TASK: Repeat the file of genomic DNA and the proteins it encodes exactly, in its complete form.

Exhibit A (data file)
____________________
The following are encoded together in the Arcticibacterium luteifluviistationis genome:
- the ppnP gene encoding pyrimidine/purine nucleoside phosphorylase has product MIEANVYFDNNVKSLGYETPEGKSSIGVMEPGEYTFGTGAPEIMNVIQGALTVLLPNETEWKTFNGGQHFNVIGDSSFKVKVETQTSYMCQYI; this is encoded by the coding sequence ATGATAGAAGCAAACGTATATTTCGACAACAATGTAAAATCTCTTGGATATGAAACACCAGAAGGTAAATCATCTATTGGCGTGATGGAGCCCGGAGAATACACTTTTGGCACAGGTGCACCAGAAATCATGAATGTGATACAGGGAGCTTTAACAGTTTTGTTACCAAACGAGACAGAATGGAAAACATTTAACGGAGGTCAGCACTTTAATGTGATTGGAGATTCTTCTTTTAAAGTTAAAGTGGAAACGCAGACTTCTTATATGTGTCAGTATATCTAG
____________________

The following are encoded together in the Arcticibacterium luteifluviistationis genome:
- the ppnP gene encoding pyrimidine/purine nucleoside phosphorylase has product MIEANVYFDNNVKSLGYETPEGKSSIGVMEPGEYTFGTGAPEIMNVIQGALTVLLPNETEWKTFNGGQHFNVIGDSSFKVKVETQTSYMCQYI; this is encoded by the coding sequence ATGATAGAAGCAAACGTATATTTCGACAACAATGTAAAATCTCTTGGATATGAAACACCAGAAGGTAAATCATCTATTGGCGTGATGGAGCCCGGAGAATACACTTTTGGCACAGGTGCACCAGAAATCATGAATGTGATACAGGGAGCTTTAACAGTTTTGTTACCAAACGAGACAGAATGGAAAACATTTAACGGAGGTCAGCACTTTAATGTGATTGGAGATTCTTCTTTTAAAGTTAAAGTGGAAACGCAGACTTCTTATATGTGTCAGTATATCTAG